Once you’re past getting frustrated with the 5600’s buttons, it’s time to start a workout, which involves … pressing the buttons. Thankfully, it’s not a long-winded process, and the H5600 tracks walking, running, and gym workouts. Information is shown on the Memory-in-Pixel (MIP) screen, which is clear but not particularly bright when exercising outside. Once completed, workout data is shown on the screen, and there’s no need to look at the app.
When you do open the app, there’s plenty of data for the casual fan, with average and maximum pace, cadence, stride, and heart rate zones displayed, along with energy used and cardio load graphs. It’s not as in-depth or motivational as Garmin’s platform, and the only real push to do more is the cardio load status on your daily stats, which indicates if you’re training hard, maintaining, or slipping.
The H5600 continues Casio’s partnership with Polar, and the activity brand adds its data expertise to the watch and app’s software. The heart rate sensor’s results mostly match other devices, showing the same average heart rate count during a workout as the Oura Ring, but it can count a higher maximum, which has resulted in a slightly higher calorie burn than the Oura or the Apple Watch Series 8. None match each other exactly, but none are medical devices, so this is expected.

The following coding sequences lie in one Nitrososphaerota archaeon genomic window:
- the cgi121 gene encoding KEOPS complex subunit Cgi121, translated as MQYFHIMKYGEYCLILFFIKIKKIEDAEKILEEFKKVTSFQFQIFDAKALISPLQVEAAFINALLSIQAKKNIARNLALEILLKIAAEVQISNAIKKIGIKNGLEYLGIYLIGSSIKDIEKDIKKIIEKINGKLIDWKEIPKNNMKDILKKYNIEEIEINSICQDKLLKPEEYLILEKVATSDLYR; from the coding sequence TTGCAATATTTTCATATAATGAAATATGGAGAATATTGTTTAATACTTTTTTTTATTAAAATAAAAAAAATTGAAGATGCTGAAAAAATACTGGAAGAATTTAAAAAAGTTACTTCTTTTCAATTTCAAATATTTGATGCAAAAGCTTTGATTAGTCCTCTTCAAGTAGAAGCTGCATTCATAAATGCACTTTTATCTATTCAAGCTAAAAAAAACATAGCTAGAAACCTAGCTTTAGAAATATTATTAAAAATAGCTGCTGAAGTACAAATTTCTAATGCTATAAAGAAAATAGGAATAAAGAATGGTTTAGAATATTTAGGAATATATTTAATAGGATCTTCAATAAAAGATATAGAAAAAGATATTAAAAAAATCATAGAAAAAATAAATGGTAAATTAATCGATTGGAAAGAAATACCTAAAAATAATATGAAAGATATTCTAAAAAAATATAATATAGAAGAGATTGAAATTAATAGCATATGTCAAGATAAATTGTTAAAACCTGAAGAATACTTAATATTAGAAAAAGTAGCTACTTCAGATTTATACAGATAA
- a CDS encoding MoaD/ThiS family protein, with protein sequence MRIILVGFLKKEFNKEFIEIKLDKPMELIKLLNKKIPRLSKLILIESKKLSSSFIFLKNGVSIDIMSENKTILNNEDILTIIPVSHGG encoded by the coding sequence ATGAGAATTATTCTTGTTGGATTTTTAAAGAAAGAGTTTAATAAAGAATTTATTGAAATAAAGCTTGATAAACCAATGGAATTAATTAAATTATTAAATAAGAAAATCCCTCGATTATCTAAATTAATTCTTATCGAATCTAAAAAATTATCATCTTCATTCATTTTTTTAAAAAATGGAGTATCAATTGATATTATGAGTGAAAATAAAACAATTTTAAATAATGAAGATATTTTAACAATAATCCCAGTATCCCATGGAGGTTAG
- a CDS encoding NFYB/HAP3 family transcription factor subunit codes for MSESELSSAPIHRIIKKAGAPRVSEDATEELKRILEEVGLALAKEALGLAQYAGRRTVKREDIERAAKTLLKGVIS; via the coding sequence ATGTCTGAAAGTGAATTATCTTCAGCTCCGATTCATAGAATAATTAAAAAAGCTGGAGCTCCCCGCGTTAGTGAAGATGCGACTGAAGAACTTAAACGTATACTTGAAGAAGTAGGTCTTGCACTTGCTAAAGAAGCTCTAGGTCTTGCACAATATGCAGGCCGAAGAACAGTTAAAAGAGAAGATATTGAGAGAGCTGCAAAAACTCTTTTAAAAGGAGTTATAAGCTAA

I’m reviewing the G-Shock DW-H5600 shortly after the Garmin Epix Pro (Gen 2), and the two couldn’t be more different. The H5600 suits my lifestyle more, as it tracks the activities I do most, while the Garmin is completely overkill for me. The H5600 isn’t going to satisfy the incredibly active person’s thirst for performance data, feedback, and motivation. Instead, it tracks simple, core workouts, and the data helps you maintain a generally active lifestyle.